The Rum Diary by Hunter S. Thompson (Book Rev)

Happy Monday!

If you’re reading this that means I am still, in fact, alive.  I haven’t posted much in the last month because November(1) but I have been reading some good stuff or rather more accurately what I’ve read has been about as good as a bag of mix nuts: about half the total are peanuts and the rest are unique and really nice.  If The Bootlegger was a pedestrian peanut (I’ll be fair, it was consistently good but nothing exciting or surprising), The Rum Diary was a strange shaped and richly flavoured Brazil nut.

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The Rum Diary is considered Hunter’s “lost novel” but actually it was the second novel he wrote and didn’t publish until later, the first one being Prince Jellyfish which still remains unpublished.

The Rum Diary’s narrative focuses on a young American journalist, Paul Kemp, on assignment in Puerto Rico’s capital city San Juan.  Kemp is worried, or in a martyr type way, romanticizes, about the notion of  being “over the hill” whilst living a wet and transient existence traveling the world over as a “vagrant journalist”.

[Vagrant journalists] were professionally deviant, but they had a few things in common. They depended, mostly from habit, on newspapers and magazines for the bulk of their income; their lives were geared to long chances and sudden movement; and they claimed no allegiance to any flag and valued no currency but luck and good contacts.

The book opens with some background to the narrative, outlining the steady success of an ex-jockey named named Al who opened a bar out of his backyard called (wait for it…) “Al’s Backyard”.

“At first he served nothing but beer, at twenty cents a bottle, and rum, at a dime a shot or fifteen cents with ice.  After several months he began serving hamburgers, which he made himself.

Al’s backyard will serve as one of the main stages for the drama of the news staff to unfold as it serves as a place for, as it seems, almost exclusively the cast of characters working at the Daily News, the American news paper.  Having the introduction chapter outline the humble history of this establishment, one which was there before the characters and maybe also before the Daily News, helps to establish a couple of themes which become prominent through  the story: the primary theme being one of establishing the sense that despite the characters feelings, they and their actions are ultimately insignificant because the world they’re operating in is older and better connected then they are and the more subtle theme that authentic work is much less likely to get you beaten, killed, or become an accessory to murder.

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Relevant example of the US – Puerto Rico Relationship

As I’ve mentioned there are many motifs that could be explored in this novel, one of particular interest to me is the relationship of the dog, the character Moberg, and the Puerto Rican children in the narrative, but what stuck with me was the dynamic between Yeamon, Kemp, and Sala.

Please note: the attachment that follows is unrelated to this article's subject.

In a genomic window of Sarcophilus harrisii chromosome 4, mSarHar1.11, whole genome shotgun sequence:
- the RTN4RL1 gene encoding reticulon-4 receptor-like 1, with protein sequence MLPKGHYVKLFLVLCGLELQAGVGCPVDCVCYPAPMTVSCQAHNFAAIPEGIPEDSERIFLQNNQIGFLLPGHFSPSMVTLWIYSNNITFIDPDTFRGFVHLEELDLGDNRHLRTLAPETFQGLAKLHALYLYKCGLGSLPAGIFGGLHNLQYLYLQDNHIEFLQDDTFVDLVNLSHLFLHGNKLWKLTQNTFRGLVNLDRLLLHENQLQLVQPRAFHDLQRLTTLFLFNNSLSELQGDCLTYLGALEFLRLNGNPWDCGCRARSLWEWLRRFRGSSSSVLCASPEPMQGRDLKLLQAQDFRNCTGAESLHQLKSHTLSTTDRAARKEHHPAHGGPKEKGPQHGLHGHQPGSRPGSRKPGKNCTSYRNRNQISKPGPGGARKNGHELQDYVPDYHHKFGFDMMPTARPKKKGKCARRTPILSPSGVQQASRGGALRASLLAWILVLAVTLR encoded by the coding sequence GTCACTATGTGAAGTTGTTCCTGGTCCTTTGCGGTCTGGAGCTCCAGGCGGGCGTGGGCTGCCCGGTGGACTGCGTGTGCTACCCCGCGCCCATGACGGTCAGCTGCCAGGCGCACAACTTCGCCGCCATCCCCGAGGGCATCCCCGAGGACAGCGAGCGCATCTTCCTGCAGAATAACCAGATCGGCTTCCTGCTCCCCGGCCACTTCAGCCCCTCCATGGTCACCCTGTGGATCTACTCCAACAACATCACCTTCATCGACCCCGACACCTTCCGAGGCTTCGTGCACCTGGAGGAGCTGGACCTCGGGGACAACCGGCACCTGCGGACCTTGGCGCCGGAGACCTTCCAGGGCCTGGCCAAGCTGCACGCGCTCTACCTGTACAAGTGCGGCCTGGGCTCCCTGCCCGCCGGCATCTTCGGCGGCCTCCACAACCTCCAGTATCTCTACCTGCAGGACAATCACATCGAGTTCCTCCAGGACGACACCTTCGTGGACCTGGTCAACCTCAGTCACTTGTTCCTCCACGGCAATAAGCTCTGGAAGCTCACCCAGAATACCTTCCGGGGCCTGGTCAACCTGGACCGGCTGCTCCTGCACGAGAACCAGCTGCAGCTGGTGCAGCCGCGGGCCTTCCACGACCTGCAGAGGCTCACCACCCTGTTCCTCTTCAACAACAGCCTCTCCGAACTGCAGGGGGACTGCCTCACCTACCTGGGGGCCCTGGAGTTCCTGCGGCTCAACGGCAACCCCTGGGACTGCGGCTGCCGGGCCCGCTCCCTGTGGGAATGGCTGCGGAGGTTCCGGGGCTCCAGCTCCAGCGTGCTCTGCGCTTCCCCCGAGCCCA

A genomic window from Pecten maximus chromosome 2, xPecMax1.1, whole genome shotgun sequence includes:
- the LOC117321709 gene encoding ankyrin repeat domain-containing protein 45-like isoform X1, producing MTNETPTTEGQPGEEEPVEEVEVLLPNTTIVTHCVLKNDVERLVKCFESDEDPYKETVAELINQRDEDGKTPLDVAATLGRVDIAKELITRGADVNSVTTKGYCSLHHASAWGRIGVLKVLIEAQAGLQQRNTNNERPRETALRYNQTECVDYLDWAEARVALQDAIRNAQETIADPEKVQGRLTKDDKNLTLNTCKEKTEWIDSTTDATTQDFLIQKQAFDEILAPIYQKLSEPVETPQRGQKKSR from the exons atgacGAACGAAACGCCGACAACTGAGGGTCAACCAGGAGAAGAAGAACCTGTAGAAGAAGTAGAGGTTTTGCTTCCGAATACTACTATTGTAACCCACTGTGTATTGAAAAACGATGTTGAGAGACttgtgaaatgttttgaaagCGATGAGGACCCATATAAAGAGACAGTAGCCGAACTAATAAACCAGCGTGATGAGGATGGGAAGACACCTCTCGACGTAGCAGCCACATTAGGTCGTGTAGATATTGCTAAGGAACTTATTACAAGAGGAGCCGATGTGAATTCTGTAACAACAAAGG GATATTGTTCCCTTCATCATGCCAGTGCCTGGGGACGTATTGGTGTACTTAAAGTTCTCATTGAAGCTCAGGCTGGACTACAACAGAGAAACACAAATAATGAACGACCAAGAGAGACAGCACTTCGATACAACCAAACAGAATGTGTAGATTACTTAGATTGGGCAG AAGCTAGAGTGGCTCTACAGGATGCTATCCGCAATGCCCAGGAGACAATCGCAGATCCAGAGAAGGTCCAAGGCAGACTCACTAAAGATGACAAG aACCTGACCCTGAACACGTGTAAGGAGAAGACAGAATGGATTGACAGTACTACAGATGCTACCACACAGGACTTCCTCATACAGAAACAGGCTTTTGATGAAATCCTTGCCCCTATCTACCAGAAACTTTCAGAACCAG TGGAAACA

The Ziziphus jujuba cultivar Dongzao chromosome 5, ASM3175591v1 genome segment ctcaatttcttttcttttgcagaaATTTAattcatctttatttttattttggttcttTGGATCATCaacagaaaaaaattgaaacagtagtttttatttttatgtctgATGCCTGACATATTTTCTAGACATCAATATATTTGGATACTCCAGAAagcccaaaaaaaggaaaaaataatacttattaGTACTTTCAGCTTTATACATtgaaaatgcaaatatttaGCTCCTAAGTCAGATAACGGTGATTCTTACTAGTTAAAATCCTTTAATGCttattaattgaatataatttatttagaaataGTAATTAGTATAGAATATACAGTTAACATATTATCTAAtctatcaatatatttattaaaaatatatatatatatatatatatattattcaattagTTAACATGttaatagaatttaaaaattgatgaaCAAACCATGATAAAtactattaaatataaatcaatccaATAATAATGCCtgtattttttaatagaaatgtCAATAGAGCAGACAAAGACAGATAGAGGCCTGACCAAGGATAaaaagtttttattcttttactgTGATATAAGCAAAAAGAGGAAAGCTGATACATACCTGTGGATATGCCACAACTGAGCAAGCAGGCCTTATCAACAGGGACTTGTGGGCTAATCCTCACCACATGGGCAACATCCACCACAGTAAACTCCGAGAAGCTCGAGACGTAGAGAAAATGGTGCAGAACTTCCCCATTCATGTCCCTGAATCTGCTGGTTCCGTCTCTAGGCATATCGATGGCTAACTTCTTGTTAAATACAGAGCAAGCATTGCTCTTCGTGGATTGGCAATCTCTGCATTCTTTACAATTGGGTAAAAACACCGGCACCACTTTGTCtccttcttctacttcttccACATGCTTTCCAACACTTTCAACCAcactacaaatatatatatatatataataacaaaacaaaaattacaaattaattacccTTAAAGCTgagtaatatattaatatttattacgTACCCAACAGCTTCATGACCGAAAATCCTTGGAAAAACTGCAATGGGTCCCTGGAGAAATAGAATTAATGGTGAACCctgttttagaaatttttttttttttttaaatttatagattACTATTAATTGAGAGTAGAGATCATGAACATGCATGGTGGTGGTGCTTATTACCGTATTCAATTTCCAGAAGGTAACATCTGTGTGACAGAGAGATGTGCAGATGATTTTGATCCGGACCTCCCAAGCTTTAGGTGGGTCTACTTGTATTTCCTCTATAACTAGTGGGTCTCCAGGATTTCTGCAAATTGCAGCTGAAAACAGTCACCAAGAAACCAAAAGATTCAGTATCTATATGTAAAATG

All manner of men came to work for the News: everything from wild young Turks who wanted to rip the world in half and star all over again — to tired, beer-bellied old hacks who wanted nothing more than to live our their days in peace before a bunch of lunatics ripped the world in half.

Yeamon is the young Turk whilst Sala is the beer-bellied hack which leaves Kemp in a grey “teetering on  the edge of over the hill”  area thematically and literally, being between the ages of the young Yeamon and the over 40 Sala.

This is an interesting technique of building Kemp’s character by contrasting him with two other characters who represent a possible past and a possible future.  This definition by contrast emphasizes Kemp’s journey of self exploration which gives a cathartic context of absolution to a seemingly unusual scene towards the end of the book depicting Kemp throwing him self into the surf and letting himself be washed ashore.

“The surf was high and I felt a combination of fear and eagerness as I took off my clothes and walked towards it.  In the backlash of a huge wave I plunged in and let it suck me out to sea. Moments later I was hurtling back toward the beach on top of a long white breaker that carried me along like a torpedo. Then it spun me around like a dead fish and slammed me on the sand so hard that my back was raw for days afterwards.” 192-3

The significance of this scene seems to be that Kemp desires to transcend the trappings of an idealized past and seeming inevitability of beer fueled burn out via an impromptu performance of a cleansing ritual traditionally preformed in June called “La Noche de San Juan”

On the island of Puerto Rico, which had been named San Juan Bautista, after the saint, by Christopher Columbus, a night-long celebration, called “La Noche de San Juan” is held. After sunset, people travel to a beach or any accessible body of water (e.g. river, lake or even bathtub) and, at midnight, fall backwards into it three, seven or twelve times. This is done to cleanse the body from bad luck and give good luck for the following year. wiki